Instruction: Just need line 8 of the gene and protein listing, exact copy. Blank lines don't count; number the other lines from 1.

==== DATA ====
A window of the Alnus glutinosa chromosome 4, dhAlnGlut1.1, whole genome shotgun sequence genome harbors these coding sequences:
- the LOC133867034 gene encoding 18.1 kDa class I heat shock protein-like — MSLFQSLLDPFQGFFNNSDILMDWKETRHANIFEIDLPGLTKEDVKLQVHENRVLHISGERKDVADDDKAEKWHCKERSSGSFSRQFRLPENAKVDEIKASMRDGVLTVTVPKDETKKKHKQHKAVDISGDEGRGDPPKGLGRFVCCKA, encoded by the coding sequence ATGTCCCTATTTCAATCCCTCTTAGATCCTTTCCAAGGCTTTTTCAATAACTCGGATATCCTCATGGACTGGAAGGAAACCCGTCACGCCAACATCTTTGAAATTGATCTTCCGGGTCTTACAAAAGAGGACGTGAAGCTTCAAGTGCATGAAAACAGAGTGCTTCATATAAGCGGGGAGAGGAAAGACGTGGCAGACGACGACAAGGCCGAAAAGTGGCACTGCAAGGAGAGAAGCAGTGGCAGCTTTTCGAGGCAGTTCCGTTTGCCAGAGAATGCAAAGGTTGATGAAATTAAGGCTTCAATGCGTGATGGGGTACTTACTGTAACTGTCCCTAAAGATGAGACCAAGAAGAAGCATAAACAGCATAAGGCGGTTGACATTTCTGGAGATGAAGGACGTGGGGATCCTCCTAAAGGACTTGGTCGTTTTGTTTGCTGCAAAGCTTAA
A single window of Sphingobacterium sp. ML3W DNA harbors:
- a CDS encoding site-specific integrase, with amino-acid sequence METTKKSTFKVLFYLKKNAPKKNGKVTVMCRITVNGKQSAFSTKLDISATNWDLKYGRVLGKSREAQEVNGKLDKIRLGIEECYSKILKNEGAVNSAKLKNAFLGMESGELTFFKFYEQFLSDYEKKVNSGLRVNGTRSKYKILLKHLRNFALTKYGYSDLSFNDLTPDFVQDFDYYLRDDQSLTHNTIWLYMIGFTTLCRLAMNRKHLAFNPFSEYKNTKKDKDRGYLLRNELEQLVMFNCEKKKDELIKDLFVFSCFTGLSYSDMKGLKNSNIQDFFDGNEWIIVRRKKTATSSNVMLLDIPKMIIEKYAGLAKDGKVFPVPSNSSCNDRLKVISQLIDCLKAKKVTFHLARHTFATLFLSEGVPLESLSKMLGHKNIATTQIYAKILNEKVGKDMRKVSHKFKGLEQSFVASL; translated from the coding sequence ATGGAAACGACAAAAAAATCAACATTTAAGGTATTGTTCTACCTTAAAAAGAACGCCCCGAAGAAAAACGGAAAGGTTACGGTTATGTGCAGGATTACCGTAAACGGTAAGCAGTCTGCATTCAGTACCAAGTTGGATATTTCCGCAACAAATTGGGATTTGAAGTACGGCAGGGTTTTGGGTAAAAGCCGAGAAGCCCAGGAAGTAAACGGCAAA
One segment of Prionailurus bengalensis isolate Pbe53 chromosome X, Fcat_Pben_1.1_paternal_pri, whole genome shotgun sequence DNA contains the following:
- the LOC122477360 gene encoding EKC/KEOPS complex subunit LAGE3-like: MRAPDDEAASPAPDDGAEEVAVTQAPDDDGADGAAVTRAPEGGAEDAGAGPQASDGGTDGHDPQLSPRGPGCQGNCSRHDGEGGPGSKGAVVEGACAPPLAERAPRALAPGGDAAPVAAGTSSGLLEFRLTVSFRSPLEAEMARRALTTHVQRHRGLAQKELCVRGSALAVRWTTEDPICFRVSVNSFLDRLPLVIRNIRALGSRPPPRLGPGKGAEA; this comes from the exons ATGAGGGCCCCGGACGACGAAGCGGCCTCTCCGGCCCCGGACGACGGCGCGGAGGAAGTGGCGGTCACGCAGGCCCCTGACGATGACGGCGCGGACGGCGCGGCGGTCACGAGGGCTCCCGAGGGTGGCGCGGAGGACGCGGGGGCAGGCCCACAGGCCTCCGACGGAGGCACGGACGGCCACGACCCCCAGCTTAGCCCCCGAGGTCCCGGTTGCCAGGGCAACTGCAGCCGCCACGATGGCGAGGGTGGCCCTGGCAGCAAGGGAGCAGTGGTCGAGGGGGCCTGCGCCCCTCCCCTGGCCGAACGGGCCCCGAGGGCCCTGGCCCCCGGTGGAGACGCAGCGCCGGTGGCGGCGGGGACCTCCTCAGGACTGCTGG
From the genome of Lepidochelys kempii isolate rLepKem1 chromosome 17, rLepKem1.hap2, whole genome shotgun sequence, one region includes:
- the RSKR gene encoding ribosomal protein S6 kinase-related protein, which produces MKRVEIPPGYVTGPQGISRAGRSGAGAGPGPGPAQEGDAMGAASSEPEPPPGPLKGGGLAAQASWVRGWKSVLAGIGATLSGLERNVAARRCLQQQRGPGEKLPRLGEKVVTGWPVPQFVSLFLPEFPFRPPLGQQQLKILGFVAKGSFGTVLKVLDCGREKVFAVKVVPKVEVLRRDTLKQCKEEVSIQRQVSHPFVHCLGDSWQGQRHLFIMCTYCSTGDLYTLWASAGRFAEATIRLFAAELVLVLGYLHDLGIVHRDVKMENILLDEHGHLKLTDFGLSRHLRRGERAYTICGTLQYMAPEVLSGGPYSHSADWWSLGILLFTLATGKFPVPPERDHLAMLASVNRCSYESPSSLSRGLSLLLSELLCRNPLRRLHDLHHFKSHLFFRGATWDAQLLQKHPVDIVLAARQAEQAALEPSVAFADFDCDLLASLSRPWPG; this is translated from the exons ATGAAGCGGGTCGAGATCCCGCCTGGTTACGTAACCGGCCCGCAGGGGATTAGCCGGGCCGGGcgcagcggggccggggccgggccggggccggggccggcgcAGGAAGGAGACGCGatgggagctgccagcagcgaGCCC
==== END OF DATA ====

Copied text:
- the RSKR gene encoding ribosomal protein S6 kinase-related protein, which produces MKRVEIPPGYVTGPQGISRAGRSGAGAGPGPGPAQEGDAMGAASSEPEPPPGPLKGGGLAAQASWVRGWKSVLAGIGATLSGLERNVAARRCLQQQRGPGEKLPRLGEKVVTGWPVPQFVSLFLPEFPFRPPLGQQQLKILGFVAKGSFGTVLKVLDCGREKVFAVKVVPKVEVLRRDTLKQCKEEVSIQRQVSHPFVHCLGDSWQGQRHLFIMCTYCSTGDLYTLWASAGRFAEATIRLFAAELVLVLGYLHDLGIVHRDVKMENILLDEHGHLKLTDFGLSRHLRRGERAYTICGTLQYMAPEVLSGGPYSHSADWWSLGILLFTLATGKFPVPPERDHLAMLASVNRCSYESPSSLSRGLSLLLSELLCRNPLRRLHDLHHFKSHLFFRGATWDAQLLQKHPVDIVLAARQAEQAALEPSVAFADFDCDLLASLSRPWPG; this is translated from the exons ATGAAGCGGGTCGAGATCCCGCCTGGTTACGTAACCGGCCCGCAGGGGATTAGCCGGGCCGGGcgcagcggggccggggccgggccggggccggggccggcgcAGGAAGGAGACGCGatgggagctgccagcagcgaGCCC